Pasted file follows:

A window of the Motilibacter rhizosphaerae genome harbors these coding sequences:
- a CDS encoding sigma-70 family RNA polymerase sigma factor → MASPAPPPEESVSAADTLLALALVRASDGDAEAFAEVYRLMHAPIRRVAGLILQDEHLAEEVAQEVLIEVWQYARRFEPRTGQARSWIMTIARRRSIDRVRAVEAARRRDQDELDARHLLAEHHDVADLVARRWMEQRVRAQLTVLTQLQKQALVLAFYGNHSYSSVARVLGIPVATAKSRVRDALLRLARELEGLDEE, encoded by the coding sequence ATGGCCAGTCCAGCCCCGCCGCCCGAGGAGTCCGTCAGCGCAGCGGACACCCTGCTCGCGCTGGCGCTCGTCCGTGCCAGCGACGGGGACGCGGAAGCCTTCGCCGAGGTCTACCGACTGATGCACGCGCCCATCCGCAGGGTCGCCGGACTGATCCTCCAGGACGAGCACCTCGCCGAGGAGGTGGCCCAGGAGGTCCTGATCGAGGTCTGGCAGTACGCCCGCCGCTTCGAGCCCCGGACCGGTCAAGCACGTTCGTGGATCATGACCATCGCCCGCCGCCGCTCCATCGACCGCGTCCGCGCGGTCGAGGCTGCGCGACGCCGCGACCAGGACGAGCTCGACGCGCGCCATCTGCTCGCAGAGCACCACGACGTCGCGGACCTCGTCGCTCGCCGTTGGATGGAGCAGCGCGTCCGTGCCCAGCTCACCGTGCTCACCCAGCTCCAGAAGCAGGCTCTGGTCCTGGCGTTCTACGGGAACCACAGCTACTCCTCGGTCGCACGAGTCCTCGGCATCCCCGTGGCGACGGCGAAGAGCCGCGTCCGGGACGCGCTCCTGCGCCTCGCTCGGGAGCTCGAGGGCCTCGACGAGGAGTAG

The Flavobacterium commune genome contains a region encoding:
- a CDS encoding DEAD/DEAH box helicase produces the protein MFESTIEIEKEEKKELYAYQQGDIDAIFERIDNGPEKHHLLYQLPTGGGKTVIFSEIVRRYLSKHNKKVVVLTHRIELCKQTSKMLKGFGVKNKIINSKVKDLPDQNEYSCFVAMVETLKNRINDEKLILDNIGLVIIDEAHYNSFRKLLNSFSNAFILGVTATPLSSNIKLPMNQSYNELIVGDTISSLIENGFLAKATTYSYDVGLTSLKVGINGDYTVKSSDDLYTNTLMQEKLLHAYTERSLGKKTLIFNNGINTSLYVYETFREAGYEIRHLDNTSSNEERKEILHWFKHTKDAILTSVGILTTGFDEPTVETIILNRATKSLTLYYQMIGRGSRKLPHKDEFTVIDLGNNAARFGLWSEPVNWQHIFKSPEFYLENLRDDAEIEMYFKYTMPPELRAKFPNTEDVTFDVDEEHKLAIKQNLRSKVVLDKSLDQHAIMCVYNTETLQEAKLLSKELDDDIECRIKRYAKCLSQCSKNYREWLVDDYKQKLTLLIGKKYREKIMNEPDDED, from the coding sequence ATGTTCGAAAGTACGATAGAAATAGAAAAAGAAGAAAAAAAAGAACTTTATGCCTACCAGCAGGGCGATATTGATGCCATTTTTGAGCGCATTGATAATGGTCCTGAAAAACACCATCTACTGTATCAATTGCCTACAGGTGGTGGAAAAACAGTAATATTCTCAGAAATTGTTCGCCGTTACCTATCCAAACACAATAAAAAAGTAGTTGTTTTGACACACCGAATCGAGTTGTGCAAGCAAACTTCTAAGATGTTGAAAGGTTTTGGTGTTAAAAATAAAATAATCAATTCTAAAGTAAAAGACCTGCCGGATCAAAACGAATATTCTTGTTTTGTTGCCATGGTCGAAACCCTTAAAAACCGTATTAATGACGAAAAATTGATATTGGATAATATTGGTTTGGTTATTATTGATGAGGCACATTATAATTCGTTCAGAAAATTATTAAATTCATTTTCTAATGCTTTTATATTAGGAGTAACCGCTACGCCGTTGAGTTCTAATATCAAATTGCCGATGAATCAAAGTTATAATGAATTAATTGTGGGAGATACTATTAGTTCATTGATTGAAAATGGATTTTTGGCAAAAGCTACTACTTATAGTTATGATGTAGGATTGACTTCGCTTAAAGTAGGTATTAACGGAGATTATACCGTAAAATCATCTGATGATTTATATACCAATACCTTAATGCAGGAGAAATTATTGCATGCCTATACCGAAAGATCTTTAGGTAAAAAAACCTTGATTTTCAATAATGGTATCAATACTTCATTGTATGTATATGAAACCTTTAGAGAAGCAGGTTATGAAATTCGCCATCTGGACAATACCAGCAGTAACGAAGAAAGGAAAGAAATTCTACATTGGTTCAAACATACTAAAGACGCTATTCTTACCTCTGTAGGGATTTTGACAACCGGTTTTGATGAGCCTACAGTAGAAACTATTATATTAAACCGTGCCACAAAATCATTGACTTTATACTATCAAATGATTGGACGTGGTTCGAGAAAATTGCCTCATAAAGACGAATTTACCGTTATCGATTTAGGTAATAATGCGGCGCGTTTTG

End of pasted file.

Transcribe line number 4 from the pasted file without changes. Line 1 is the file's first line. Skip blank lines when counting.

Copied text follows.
- a CDS encoding DEAD/DEAH box helicase produces the protein MFESTIEIEKEEKKELYAYQQGDIDAIFERIDNGPEKHHLLYQLPTGGGKTVIFSEIVRRYLSKHNKKVVVLTHRIELCKQTSKMLKGFGVKNKIINSKVKDLPDQNEYSCFVAMVETLKNRINDEKLILDNIGLVIIDEAHYNSFRKLLNSFSNAFILGVTATPLSSNIKLPMNQSYNELIVGDTISSLIENGFLAKATTYSYDVGLTSLKVGINGDYTVKSSDDLYTNTLMQEKLLHAYTERSLGKKTLIFNNGINTSLYVYETFREAGYEIRHLDNTSSNEERKEILHWFKHTKDAILTSVGILTTGFDEPTVETIILNRATKSLTLYYQMIGRGSRKLPHKDEFTVIDLGNNAARFGLWSEPVNWQHIFKSPEFYLENLRDDAEIEMYFKYTMPPELRAKFPNTEDVTFDVDEEHKLAIKQNLRSKVVLDKSLDQHAIMCVYNTETLQEAKLLSKELDDDIECRIKRYAKCLSQCSKNYREWLVDDYKQKLTLLIGKKYREKIMNEPDDED, from the coding sequence ATGTTCGAAAGTACGATAGAAATAGAAAAAGAAGAAAAAAAAGAACTTTATGCCTACCAGCAGGGCGATATTGATGCCATTTTTGAGCGCATTGATAATGGTCCTGAAAAACACCATCTACTGTATCAATTGCCTACAGGTGGTGGAAAAACAGTAATATTCTCAGAAATTGTTCGCCGTTACCTATCCAAACACAATAAAAAAGTAGTTGTTTTGACACACCGAATCGAGTTGTGCAAGCAAACTTCTAAGATGTTGAAAGGTTTTGGTGTTAAAAATAAAATAATCAATTCTAAAGTAAAAGACCTGCCGGATCAAAACGAATATTCTTGTTTTGTTGCCATGGTCGAAACCCTTAAAAACCGTATTAATGACGAAAAATTGATATTGGATAATATTGGTTTGGTTATTATTGATGAGGCACATTATAATTCGTTCAGAAAATTATTAAATTCATTTTCTAATGCTTTTATATTAGGAGTAACCGCTACGCCGTTGAGTTCTAATATCAAATTGCCGATGAATCAAAGTTATAATGAATTAATTGTGGGAGATACTATTAGTTCATTGATTGAAAATGGATTTTTGGCAAAAGCTACTACTTATAGTTATGATGTAGGATTGACTTCGCTTAAAGTAGGTATTAACGGAGATTATACCGTAAAATCATCTGATGATTTATATACCAATACCTTAATGCAGGAGAAATTATTGCATGCCTATACCGAAAGATCTTTAGGTAAAAAAACCTTGATTTTCAATAATGGTATCAATACTTCATTGTATGTATATGAAACCTTTAGAGAAGCAGGTTATGAAATTCGCCATCTGGACAATACCAGCAGTAACGAAGAAAGGAAAGAAATTCTACATTGGTTCAAACATACTAAAGACGCTATTCTTACCTCTGTAGGGATTTTGACAACCGGTTTTGATGAGCCTACAGTAGAAACTATTATATTAAACCGTGCCACAAAATCATTGACTTTATACTATCAAATGATTGGACGTGGTTCGAGAAAATTGCCTCATAAAGACGAATTTACCGTTATCGATTTAGGTAATAATGCGGCGCGTTTTG